Welcome to the Brain Development and Disorders Lab
Our lab is striving to understand how brain circuits are formed during development and how these circuits mediate behavior. Our studies focus on the development and function of interhemispheric connections of the mammalian brain, and we study animals and people with altered brain wiring.
The corpus callosum is the largest interhemispheric connection in the brain of placental mammals. It forms during prenatal life; in humans this occurs between 12-20 weeks gestation. To understand the development and function of the corpus callosum, we study corpus callosum dysgenesis (CCD), investigating the causes of these disorders, how the brain’s circuitry is altered in CCD, and how these changes might affect cognition. We are also studying the development of circuits in the brain of a marsupial fat-tailed dunnart.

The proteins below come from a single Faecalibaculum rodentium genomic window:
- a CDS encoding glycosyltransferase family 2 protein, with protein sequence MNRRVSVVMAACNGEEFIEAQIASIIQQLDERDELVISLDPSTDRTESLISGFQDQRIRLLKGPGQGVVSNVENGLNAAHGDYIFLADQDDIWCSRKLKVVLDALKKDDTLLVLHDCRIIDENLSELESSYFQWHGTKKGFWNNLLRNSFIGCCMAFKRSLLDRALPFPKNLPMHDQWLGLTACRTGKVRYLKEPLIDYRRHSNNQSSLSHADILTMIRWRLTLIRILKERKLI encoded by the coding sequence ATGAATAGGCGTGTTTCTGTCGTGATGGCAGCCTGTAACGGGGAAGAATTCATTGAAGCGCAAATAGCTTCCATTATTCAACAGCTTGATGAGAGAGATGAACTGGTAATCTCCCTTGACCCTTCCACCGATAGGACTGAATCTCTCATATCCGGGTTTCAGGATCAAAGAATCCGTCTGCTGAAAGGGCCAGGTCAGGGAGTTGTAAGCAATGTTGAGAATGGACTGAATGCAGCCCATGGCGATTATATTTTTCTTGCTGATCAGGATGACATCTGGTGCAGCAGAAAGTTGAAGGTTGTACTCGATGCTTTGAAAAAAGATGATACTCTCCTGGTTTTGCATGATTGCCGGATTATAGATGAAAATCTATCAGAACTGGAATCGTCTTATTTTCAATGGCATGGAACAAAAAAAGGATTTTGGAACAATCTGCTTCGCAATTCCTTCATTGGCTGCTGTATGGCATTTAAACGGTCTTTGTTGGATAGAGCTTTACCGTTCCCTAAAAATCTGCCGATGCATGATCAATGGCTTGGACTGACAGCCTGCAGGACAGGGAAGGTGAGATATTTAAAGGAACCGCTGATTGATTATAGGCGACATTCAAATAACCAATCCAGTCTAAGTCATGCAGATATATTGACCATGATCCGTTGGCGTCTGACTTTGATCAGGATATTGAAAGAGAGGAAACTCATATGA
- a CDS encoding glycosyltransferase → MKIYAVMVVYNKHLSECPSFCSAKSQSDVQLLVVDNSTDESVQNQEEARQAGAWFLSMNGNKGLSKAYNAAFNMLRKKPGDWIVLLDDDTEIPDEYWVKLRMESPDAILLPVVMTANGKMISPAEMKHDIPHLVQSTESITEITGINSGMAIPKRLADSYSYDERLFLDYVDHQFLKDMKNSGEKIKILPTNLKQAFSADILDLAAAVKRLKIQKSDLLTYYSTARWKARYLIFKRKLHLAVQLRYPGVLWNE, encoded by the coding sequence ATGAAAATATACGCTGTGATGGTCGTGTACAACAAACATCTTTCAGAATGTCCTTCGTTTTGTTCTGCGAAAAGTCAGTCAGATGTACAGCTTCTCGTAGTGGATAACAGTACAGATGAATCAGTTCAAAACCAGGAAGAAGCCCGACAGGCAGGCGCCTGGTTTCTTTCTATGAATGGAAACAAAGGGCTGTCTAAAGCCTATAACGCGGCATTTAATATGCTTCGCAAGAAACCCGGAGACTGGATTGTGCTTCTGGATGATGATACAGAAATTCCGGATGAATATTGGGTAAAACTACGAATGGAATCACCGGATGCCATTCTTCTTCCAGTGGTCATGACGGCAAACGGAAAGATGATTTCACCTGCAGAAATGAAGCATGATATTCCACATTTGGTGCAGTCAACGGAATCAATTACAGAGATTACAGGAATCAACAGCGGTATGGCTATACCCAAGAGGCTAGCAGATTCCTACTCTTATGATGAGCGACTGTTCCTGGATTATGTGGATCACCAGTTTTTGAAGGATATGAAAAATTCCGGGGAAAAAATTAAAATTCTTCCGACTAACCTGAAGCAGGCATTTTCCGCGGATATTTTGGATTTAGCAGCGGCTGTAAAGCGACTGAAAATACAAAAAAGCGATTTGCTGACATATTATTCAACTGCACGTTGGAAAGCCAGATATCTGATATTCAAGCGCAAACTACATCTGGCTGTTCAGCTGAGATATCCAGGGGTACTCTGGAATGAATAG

If you are interested in our science and would like to join our team, please contact Dr. Richards.
The Richards lab is led by Professor Linda Richards. We are composed of individuals with different backgrounds, cultures, and beliefs.
Our studies focus on the development and function of interhemispheric connections in animals and people with altered brain wiring.
Volunteer for Research
If you or someone you know has lived experience with Corpus Callosum Dysgenesis, there are opportunities to volunteer for our research.